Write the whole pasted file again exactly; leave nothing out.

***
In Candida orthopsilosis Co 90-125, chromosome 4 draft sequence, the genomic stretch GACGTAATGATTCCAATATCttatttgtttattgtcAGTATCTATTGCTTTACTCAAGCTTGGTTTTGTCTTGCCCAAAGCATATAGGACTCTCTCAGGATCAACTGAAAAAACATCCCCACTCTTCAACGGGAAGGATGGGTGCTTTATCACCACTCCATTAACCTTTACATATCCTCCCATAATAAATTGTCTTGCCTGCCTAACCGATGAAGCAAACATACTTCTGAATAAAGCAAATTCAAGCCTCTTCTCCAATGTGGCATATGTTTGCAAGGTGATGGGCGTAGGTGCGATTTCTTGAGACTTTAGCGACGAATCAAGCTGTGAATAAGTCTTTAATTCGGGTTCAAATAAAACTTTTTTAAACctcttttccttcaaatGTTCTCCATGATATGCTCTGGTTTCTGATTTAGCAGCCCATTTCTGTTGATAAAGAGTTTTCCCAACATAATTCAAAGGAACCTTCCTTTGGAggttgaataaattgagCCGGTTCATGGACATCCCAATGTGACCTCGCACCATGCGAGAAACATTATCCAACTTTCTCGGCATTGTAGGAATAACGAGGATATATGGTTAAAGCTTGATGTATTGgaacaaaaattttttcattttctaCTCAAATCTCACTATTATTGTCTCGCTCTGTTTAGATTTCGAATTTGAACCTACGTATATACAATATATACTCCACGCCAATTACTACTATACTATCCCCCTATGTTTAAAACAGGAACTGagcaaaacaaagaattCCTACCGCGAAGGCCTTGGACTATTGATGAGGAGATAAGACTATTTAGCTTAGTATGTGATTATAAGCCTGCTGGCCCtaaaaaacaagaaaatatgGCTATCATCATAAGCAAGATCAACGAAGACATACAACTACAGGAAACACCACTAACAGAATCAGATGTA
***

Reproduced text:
In Candida orthopsilosis Co 90-125, chromosome 4 draft sequence, the genomic stretch GACGTAATGATTCCAATATCttatttgtttattgtcAGTATCTATTGCTTTACTCAAGCTTGGTTTTGTCTTGCCCAAAGCATATAGGACTCTCTCAGGATCAACTGAAAAAACATCCCCACTCTTCAACGGGAAGGATGGGTGCTTTATCACCACTCCATTAACCTTTACATATCCTCCCATAATAAATTGTCTTGCCTGCCTAACCGATGAAGCAAACATACTTCTGAATAAAGCAAATTCAAGCCTCTTCTCCAATGTGGCATATGTTTGCAAGGTGATGGGCGTAGGTGCGATTTCTTGAGACTTTAGCGACGAATCAAGCTGTGAATAAGTCTTTAATTCGGGTTCAAATAAAACTTTTTTAAACctcttttccttcaaatGTTCTCCATGATATGCTCTGGTTTCTGATTTAGCAGCCCATTTCTGTTGATAAAGAGTTTTCCCAACATAATTCAAAGGAACCTTCCTTTGGAggttgaataaattgagCCGGTTCATGGACATCCCAATGTGACCTCGCACCATGCGAGAAACATTATCCAACTTTCTCGGCATTGTAGGAATAACGAGGATATATGGTTAAAGCTTGATGTATTGgaacaaaaattttttcattttctaCTCAAATCTCACTATTATTGTCTCGCTCTGTTTAGATTTCGAATTTGAACCTACGTATATACAATATATACTCCACGCCAATTACTACTATACTATCCCCCTATGTTTAAAACAGGAACTGagcaaaacaaagaattCCTACCGCGAAGGCCTTGGACTATTGATGAGGAGATAAGACTATTTAGCTTAGTATGTGATTATAAGCCTGCTGGCCCtaaaaaacaagaaaatatgGCTATCATCATAAGCAAGATCAACGAAGACATACAACTACAGGAAACACCACTAACAGAATCAGATGTA